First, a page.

Rob has completed all the spreadsheets to show us the internal numbers of this year’s Simulated Oscar Ballot Project. I’ll keep this intro short and let comments be our guide in determining how much of this needs explaining. You can just click on the links below to bring up the individual spreadsheets in online PDF form.
You’ll notice Rob created Two variations on the redistribution process for Best Picture. We couldn’t verify exactly how PricewaterhouseCooper accountants do it, but we know it’s one of two ways: Specifically, going from Round 2 to Round 3, can there be a second wave of the 20% Surplus rule if one or two films qualify after Round One?
Maybe there is, maybe there isn’t. So Rob has shown us what happens in both options. In our simulated ballot Captain Phillips benefited when the 20% rule was applied to Round Two. We decided to show both methods of accounting to demonstrate how a very slight change in the rules can alter the math and significantly influence the outcome.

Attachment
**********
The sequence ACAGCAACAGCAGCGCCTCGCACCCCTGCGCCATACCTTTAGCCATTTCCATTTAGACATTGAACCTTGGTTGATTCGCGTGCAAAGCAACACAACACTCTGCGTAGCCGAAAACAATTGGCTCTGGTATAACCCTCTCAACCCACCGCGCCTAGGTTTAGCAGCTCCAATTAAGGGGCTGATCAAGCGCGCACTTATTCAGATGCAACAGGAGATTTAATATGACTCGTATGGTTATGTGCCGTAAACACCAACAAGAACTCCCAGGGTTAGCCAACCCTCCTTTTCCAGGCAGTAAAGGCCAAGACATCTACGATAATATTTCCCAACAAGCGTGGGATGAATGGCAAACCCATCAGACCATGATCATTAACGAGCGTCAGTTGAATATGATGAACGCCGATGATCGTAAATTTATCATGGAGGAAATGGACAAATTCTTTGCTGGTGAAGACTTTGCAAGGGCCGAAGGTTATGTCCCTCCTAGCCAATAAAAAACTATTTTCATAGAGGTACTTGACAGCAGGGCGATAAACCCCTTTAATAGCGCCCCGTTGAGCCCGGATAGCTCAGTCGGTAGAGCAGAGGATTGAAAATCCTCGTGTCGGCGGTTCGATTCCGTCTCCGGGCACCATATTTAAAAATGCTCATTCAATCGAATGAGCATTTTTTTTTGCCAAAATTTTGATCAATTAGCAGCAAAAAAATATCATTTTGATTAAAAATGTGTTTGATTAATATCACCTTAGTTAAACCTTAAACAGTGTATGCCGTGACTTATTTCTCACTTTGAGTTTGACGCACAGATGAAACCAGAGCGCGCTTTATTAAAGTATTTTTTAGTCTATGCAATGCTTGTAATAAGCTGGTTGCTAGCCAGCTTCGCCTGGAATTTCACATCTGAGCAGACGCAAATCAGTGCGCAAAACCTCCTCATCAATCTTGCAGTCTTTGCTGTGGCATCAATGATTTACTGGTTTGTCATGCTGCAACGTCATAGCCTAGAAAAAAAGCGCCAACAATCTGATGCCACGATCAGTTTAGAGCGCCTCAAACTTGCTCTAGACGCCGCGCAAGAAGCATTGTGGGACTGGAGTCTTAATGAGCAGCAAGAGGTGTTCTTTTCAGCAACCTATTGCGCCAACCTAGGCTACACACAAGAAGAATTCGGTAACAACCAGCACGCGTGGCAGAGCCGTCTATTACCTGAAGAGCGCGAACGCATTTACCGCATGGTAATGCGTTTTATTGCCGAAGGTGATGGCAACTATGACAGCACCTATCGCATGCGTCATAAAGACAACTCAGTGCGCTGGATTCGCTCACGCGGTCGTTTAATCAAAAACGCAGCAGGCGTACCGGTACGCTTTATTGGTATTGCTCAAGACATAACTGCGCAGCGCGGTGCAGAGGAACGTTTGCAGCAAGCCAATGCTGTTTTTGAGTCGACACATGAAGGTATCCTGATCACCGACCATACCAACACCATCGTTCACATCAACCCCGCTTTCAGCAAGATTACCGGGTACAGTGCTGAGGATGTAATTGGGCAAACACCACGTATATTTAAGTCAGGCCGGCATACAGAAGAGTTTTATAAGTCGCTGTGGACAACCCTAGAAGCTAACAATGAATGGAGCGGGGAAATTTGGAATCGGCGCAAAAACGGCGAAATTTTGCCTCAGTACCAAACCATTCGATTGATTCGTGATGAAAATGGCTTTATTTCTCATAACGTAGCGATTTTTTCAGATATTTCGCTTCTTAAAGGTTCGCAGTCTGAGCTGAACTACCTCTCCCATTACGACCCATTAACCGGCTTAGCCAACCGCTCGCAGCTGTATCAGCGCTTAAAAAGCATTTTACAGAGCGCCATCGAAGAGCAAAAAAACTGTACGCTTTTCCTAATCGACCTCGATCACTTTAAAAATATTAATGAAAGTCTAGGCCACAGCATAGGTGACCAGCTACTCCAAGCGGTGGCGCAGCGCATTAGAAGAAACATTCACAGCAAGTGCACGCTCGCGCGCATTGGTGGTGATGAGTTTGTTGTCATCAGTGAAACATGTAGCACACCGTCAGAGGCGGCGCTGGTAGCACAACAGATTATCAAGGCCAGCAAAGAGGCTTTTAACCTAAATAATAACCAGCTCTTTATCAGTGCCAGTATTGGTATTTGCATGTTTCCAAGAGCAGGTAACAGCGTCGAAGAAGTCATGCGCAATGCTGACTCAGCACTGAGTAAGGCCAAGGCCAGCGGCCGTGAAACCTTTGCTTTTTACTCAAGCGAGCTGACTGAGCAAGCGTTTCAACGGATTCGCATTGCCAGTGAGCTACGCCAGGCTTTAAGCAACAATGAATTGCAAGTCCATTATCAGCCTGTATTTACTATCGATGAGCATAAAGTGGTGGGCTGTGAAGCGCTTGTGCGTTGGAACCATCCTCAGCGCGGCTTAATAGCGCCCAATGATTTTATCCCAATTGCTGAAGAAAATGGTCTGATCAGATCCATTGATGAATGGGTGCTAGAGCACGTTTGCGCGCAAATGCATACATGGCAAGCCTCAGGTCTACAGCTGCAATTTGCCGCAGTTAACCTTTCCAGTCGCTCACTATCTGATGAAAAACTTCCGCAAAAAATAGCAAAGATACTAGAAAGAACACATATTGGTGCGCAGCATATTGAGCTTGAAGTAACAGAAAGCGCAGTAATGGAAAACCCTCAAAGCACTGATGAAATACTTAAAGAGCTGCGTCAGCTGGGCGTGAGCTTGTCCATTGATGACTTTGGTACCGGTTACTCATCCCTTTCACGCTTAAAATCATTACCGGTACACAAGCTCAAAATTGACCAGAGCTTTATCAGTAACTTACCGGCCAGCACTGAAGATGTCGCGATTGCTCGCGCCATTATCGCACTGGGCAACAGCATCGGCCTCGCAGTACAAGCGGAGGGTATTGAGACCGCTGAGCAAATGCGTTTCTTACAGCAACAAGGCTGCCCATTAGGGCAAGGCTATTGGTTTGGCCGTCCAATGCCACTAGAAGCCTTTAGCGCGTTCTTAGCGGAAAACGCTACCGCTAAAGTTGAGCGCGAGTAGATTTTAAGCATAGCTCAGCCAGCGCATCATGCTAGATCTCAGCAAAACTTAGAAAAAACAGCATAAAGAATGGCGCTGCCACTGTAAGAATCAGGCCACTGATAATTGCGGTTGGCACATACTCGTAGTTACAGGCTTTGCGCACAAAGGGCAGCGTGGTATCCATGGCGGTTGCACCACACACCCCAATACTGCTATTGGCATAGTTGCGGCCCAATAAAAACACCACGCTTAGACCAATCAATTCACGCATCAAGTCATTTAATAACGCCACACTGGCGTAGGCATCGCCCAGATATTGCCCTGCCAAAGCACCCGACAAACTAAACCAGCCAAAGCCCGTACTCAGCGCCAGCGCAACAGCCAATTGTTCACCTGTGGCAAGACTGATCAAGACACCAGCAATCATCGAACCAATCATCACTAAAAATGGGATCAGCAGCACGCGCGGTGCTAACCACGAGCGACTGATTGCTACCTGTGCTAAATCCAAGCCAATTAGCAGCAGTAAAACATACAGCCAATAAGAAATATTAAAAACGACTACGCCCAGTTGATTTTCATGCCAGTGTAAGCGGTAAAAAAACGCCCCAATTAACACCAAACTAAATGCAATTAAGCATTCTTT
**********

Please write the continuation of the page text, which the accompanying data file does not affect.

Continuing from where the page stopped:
Another interesting hypothetical, after the cut.
Rob decided to look at using the nomination ballots to see how the preferential ballots for Picture might play out. He eliminated all other titles other than the 9 nominated. Following the process of the preferential ballot, all other titles other than Gravity and 12 Years a Slave were eliminated, with Gravity edging out 12 Years.
Rob reminds us to take this with a grain of salt as two major factors come into play: 1) This was a nomination ballot, and not all ballots contained just the films that were nominated; some ballots only had one of the 9 and the rest of the choices came from non-nominated titles. 2) The difference between Gravity and 12 Years (less than 10%) is so close that it would certainly fall into an error margin. Having said that, it does give a different light to the PGA results.